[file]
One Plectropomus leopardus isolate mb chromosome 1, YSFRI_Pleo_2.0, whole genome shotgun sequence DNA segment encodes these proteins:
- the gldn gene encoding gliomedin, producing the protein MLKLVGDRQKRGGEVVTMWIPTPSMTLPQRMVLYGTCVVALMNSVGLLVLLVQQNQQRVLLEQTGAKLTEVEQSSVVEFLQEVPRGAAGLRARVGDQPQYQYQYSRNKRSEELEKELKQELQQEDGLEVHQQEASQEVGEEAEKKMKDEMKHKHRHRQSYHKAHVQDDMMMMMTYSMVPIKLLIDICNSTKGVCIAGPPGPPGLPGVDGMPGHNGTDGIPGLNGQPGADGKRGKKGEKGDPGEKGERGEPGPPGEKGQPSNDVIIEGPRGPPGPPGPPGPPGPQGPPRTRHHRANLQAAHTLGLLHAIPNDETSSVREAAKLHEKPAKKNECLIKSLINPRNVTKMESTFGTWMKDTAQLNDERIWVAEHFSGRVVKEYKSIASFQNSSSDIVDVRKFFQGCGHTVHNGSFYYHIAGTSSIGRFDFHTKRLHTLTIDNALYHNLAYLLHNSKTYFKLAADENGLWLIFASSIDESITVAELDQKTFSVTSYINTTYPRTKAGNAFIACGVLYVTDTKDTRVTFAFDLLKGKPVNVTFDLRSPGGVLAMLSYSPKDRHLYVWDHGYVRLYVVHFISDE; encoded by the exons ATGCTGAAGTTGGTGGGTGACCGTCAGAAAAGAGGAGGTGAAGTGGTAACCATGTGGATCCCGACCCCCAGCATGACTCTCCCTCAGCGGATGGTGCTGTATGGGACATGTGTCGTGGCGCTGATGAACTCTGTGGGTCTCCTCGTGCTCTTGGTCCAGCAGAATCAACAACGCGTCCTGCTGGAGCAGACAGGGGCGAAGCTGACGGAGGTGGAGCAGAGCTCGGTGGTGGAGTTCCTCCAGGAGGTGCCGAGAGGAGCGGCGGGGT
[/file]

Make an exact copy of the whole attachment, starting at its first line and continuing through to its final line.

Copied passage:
One Plectropomus leopardus isolate mb chromosome 1, YSFRI_Pleo_2.0, whole genome shotgun sequence DNA segment encodes these proteins:
- the gldn gene encoding gliomedin, producing the protein MLKLVGDRQKRGGEVVTMWIPTPSMTLPQRMVLYGTCVVALMNSVGLLVLLVQQNQQRVLLEQTGAKLTEVEQSSVVEFLQEVPRGAAGLRARVGDQPQYQYQYSRNKRSEELEKELKQELQQEDGLEVHQQEASQEVGEEAEKKMKDEMKHKHRHRQSYHKAHVQDDMMMMMTYSMVPIKLLIDICNSTKGVCIAGPPGPPGLPGVDGMPGHNGTDGIPGLNGQPGADGKRGKKGEKGDPGEKGERGEPGPPGEKGQPSNDVIIEGPRGPPGPPGPPGPPGPQGPPRTRHHRANLQAAHTLGLLHAIPNDETSSVREAAKLHEKPAKKNECLIKSLINPRNVTKMESTFGTWMKDTAQLNDERIWVAEHFSGRVVKEYKSIASFQNSSSDIVDVRKFFQGCGHTVHNGSFYYHIAGTSSIGRFDFHTKRLHTLTIDNALYHNLAYLLHNSKTYFKLAADENGLWLIFASSIDESITVAELDQKTFSVTSYINTTYPRTKAGNAFIACGVLYVTDTKDTRVTFAFDLLKGKPVNVTFDLRSPGGVLAMLSYSPKDRHLYVWDHGYVRLYVVHFISDE; encoded by the exons ATGCTGAAGTTGGTGGGTGACCGTCAGAAAAGAGGAGGTGAAGTGGTAACCATGTGGATCCCGACCCCCAGCATGACTCTCCCTCAGCGGATGGTGCTGTATGGGACATGTGTCGTGGCGCTGATGAACTCTGTGGGTCTCCTCGTGCTCTTGGTCCAGCAGAATCAACAACGCGTCCTGCTGGAGCAGACAGGGGCGAAGCTGACGGAGGTGGAGCAGAGCTCGGTGGTGGAGTTCCTCCAGGAGGTGCCGAGAGGAGCGGCGGGGT